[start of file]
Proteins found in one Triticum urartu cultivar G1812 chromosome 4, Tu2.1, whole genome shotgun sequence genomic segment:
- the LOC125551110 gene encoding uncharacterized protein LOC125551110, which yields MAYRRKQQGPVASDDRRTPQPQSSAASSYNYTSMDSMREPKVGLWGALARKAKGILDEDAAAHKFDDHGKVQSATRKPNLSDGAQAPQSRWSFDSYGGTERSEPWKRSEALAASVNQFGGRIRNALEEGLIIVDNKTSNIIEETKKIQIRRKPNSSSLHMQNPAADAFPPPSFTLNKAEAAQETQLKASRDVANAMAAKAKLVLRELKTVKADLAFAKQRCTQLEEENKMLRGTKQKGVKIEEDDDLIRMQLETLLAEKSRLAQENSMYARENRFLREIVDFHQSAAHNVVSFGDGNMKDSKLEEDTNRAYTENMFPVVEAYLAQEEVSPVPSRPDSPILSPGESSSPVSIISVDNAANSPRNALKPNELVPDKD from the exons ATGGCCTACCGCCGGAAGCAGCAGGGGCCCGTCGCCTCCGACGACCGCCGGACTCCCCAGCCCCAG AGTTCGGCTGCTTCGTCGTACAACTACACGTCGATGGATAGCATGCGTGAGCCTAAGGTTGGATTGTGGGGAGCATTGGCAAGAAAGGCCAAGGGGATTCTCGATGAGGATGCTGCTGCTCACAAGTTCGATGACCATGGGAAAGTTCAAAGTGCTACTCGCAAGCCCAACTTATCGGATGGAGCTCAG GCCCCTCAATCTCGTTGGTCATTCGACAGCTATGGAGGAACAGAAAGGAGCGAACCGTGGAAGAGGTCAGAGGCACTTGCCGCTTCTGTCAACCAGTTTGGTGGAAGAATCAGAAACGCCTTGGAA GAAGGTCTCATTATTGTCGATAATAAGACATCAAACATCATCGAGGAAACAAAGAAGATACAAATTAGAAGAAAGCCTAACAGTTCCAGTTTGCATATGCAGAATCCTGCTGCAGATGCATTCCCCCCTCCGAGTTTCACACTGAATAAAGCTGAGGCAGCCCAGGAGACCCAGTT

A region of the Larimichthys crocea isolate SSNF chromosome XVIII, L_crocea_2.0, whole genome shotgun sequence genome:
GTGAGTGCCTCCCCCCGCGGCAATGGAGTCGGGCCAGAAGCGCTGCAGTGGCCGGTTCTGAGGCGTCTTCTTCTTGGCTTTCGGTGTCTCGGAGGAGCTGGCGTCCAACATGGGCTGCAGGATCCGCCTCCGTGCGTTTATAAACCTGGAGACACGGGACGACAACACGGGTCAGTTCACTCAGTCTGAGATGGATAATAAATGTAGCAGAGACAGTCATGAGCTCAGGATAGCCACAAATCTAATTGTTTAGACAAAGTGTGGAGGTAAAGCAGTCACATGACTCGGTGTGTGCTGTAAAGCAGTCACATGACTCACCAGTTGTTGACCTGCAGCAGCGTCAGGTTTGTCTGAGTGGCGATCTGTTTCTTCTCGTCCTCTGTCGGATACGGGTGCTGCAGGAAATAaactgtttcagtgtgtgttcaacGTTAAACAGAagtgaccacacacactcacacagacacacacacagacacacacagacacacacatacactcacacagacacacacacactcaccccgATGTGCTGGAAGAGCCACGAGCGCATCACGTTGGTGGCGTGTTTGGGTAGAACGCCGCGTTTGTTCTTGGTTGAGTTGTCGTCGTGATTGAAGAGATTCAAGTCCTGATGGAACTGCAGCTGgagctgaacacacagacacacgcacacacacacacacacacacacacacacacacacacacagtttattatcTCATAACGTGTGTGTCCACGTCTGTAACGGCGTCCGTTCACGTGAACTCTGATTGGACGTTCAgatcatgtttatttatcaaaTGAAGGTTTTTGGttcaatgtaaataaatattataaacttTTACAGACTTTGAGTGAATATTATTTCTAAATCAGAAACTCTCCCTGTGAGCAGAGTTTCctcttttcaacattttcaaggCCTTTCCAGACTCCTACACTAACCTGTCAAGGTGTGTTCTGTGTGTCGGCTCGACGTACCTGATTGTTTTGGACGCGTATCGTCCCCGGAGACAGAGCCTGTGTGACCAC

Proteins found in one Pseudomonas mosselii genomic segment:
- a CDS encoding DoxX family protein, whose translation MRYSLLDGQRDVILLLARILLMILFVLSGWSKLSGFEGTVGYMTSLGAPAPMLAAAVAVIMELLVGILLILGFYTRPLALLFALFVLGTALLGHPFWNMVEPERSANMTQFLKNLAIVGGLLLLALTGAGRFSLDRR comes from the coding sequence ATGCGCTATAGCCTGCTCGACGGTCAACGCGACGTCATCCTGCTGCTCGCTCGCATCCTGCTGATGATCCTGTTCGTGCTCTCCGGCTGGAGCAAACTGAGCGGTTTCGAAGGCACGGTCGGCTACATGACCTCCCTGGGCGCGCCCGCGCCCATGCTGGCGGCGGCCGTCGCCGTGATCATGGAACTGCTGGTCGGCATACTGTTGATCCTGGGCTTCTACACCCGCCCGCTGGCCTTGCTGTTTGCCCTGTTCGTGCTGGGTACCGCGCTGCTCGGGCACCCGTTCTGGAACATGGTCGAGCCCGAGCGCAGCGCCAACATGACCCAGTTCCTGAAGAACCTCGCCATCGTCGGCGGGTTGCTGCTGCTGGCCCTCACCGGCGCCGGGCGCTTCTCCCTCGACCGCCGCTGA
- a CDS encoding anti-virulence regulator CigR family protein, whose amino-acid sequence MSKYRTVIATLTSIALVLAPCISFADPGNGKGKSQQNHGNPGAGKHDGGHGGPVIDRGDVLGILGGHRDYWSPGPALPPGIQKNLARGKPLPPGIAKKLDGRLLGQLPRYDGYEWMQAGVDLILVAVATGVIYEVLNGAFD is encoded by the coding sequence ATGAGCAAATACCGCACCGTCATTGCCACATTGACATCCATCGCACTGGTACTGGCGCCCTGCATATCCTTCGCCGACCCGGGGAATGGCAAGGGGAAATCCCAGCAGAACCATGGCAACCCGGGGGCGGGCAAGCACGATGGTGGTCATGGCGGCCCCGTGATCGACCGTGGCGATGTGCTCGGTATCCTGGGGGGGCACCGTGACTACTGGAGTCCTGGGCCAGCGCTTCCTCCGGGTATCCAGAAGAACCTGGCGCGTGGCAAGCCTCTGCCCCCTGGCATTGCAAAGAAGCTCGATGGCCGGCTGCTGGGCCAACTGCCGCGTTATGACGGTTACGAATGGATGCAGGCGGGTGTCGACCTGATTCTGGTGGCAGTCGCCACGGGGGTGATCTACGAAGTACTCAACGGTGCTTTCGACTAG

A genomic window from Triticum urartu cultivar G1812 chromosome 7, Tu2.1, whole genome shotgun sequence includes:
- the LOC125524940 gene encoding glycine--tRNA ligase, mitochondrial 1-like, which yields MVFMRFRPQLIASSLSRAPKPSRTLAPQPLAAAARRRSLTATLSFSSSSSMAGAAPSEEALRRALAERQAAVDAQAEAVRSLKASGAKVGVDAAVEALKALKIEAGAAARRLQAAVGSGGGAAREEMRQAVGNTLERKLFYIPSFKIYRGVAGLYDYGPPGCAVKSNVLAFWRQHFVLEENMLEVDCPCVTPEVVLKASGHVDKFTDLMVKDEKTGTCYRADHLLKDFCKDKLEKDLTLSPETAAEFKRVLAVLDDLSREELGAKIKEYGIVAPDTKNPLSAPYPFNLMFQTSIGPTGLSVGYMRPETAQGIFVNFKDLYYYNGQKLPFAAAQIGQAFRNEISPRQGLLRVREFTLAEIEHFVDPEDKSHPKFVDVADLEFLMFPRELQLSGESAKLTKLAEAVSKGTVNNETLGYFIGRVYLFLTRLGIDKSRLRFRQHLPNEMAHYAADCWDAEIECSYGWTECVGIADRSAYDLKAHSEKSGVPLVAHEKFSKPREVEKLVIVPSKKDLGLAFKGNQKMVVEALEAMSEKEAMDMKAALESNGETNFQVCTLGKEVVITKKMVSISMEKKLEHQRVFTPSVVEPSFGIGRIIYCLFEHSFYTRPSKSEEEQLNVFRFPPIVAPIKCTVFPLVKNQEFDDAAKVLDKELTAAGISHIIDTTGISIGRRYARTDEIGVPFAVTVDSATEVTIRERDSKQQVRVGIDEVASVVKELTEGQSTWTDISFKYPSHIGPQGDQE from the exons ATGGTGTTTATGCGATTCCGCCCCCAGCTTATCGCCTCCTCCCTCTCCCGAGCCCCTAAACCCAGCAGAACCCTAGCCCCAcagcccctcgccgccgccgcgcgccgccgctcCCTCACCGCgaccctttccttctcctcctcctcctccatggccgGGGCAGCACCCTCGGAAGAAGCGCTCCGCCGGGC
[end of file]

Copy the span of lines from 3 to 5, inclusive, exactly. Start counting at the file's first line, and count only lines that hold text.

A region of the Larimichthys crocea isolate SSNF chromosome XVIII, L_crocea_2.0, whole genome shotgun sequence genome:
GTGAGTGCCTCCCCCCGCGGCAATGGAGTCGGGCCAGAAGCGCTGCAGTGGCCGGTTCTGAGGCGTCTTCTTCTTGGCTTTCGGTGTCTCGGAGGAGCTGGCGTCCAACATGGGCTGCAGGATCCGCCTCCGTGCGTTTATAAACCTGGAGACACGGGACGACAACACGGGTCAGTTCACTCAGTCTGAGATGGATAATAAATGTAGCAGAGACAGTCATGAGCTCAGGATAGCCACAAATCTAATTGTTTAGACAAAGTGTGGAGGTAAAGCAGTCACATGACTCGGTGTGTGCTGTAAAGCAGTCACATGACTCACCAGTTGTTGACCTGCAGCAGCGTCAGGTTTGTCTGAGTGGCGATCTGTTTCTTCTCGTCCTCTGTCGGATACGGGTGCTGCAGGAAATAaactgtttcagtgtgtgttcaacGTTAAACAGAagtgaccacacacactcacacagacacacacacagacacacacagacacacacatacactcacacagacacacacacactcaccccgATGTGCTGGAAGAGCCACGAGCGCATCACGTTGGTGGCGTGTTTGGGTAGAACGCCGCGTTTGTTCTTGGTTGAGTTGTCGTCGTGATTGAAGAGATTCAAGTCCTGATGGAACTGCAGCTGgagctgaacacacagacacacgcacacacacacacacacacacacacacacacacacacacagtttattatcTCATAACGTGTGTGTCCACGTCTGTAACGGCGTCCGTTCACGTGAACTCTGATTGGACGTTCAgatcatgtttatttatcaaaTGAAGGTTTTTGGttcaatgtaaataaatattataaacttTTACAGACTTTGAGTGAATATTATTTCTAAATCAGAAACTCTCCCTGTGAGCAGAGTTTCctcttttcaacattttcaaggCCTTTCCAGACTCCTACACTAACCTGTCAAGGTGTGTTCTGTGTGTCGGCTCGACGTACCTGATTGTTTTGGACGCGTATCGTCCCCGGAGACAGAGCCTGTGTGACCAC

Proteins found in one Pseudomonas mosselii genomic segment: